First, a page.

A large number of people, when they fall sick, do not consult the physician. They either consult a chemist and obtain a medicine from his shelf, or may consult a neighbor who may be having some tablets left over from his previous illness, and readily spares them. Have you ever noticed that right from popular magazine editors to your domestic servant thinks that he or she is a medical authority? If you have a fever, cold, cough, constipation or indigestion, your friends or even total strangers volunteer advice on medicines to take like expert physicians. Almost everyone you meet has an excellent remedy for whatever ails you. In short, this is what is meant be self-medication. May be most of the times nothing untoward happens on following such advice, but it can be dangerous
We today are a crazy pill-popping generation. It is rightly said that the desire to take medicines, is one feature that distinguishes man from animals. Recent advances in drug research have provided many synthetic medicines for the treatment of disease, leading to a drug explosion. Today over 7000 drugs and drug combinations are available. Many of them have been released for general use, and are sold directly to the public as over-the-counter (OTC) remedies. A large number of potent drugs are thus available to the individual for self-medication. There is an obvious difference between drugs and other commodities of life. The consumer has no way to judge the efficacy of a drug or its hazards, and therefore these judgments have to be made for him by physicians
physician’s advice. As people vary greatly in their sensitivity to drugs, an appropriate dose for one person can be an overdose for another. Even skilled physicians sometimes fail to avoid such reactions. Thus, the lay person is ill-advised in subjecting himself to potentially dangerous self-medication.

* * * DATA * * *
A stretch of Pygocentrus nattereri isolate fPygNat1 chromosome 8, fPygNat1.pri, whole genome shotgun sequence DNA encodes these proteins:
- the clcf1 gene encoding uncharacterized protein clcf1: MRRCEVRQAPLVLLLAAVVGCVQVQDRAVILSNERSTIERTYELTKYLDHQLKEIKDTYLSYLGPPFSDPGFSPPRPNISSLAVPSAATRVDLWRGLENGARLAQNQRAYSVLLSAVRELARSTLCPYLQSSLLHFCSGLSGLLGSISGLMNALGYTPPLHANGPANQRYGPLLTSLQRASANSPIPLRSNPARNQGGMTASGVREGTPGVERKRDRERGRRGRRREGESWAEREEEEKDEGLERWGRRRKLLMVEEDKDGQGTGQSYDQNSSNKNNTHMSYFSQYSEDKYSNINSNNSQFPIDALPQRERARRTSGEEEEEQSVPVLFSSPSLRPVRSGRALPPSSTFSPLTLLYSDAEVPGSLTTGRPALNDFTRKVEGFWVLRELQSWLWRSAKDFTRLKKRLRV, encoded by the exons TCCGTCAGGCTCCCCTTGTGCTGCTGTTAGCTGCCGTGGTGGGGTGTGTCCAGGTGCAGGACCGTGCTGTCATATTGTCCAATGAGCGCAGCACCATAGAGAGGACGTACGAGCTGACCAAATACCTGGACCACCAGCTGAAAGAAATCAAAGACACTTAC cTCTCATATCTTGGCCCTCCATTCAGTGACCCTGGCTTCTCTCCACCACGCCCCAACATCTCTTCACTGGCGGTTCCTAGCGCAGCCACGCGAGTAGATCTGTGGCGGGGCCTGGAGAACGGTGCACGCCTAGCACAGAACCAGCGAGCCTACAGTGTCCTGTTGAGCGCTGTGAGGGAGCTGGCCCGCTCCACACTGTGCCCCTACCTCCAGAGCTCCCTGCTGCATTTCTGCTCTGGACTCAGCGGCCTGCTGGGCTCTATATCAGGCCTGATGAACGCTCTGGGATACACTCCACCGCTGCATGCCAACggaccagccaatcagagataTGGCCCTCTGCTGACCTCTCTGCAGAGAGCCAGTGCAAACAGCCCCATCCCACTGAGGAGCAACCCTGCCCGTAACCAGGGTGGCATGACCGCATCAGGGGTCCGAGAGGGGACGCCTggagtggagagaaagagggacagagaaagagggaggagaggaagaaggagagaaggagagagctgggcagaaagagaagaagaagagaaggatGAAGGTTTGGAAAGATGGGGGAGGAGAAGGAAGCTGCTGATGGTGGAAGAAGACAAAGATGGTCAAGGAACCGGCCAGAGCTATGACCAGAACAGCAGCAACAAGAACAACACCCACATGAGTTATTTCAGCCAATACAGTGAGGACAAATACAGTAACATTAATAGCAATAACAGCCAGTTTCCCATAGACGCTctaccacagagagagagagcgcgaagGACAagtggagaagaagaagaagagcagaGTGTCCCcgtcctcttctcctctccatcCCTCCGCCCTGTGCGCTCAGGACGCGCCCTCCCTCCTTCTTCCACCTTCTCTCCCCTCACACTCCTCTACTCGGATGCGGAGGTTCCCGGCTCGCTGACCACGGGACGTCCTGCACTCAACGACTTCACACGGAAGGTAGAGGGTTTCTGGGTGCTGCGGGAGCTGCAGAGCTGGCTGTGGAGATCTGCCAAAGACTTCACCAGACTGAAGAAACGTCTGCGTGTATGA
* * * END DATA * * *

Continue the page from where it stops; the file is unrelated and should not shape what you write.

Proprietary drugs which are sold over-the-counter include pain relievers, cough remedies, antiallergics, laxatives, vitamins, tonics, antacids and many others. Even dangerous drugs like the antibiotics and the hormones can be procured, somehow or the other, without a valid prescription. This is an entirely different facet of drugging. It is encouraging to note that stricter ‘drug control’ is being gradually clamped country-wide.
Self-medication usually involves common drugs which are freely available. A study carried out in the United States showed that nearly 2 billion dollars per year were spent on such remedies. It is questionable whether the benefits outweigh the potential hazards. They account for poisonings, allergy, habituation, addiction, and other adverse reactions. Above all their use often delays proper treatment of the disease.
The most misused drugs are the analgesics or pain relievers. In fact, age old, ordinary aspirin is as effective, and even safer than any of the modern analgesics like fenamates, oxicams, or Cox-2 inhibitors like rofecoxib and celecoxib. Abusing OTC or prescribed drugs is very addictive and if it gets out of hand seeking a treatment is something to consider. A probable factor causing lavish prescribing and selling of such drugs is vigorous promotion gimmicks by pharmaceutical firms. Today it may even be difficult to obtain simple aspirin in the market. The physicians have apparently accepted the manufacturer’s claims and recommend the “modern analgesics” despite their greater cost. Similarly cough remedies, antiallergics, laxatives, vitamins, tonics, and antacids can lead to serious side effects. Even lavish use of vitamins, specially the fat-soluble (A,D,E, &K) can cause problems. I am reminded of the great English philosopher-physician Sir William Osler (1849-1919) who said, “One of the first duties of the physician is to educate the masses when not to take medicines”
Another hazard is the availability of many irrational drug combinations in the market, which expose the individual to several drugs needlessly, each of which can cause adverse effects. Very few combinations have a legitimate place in modern medicine. Yet irrational combination abound and are being used by some professionals.
Thus, to avoid or minimize the dangers of self-medication, firstly, the lay person should be educated about the dangers of indiscriminate use of drugs. Secondly, the physicians should be more judicious in prescribing, and must insist on drugs being supplied by the chemist only on a valid prescription. Thirdly, a proper statutory “Drug Control” must be implemented, rationally restricting the availability of drugs to the public. These three measures would definitely reduce the incidence of drug-related mishaps, and help in maintaining good health of the individual and society.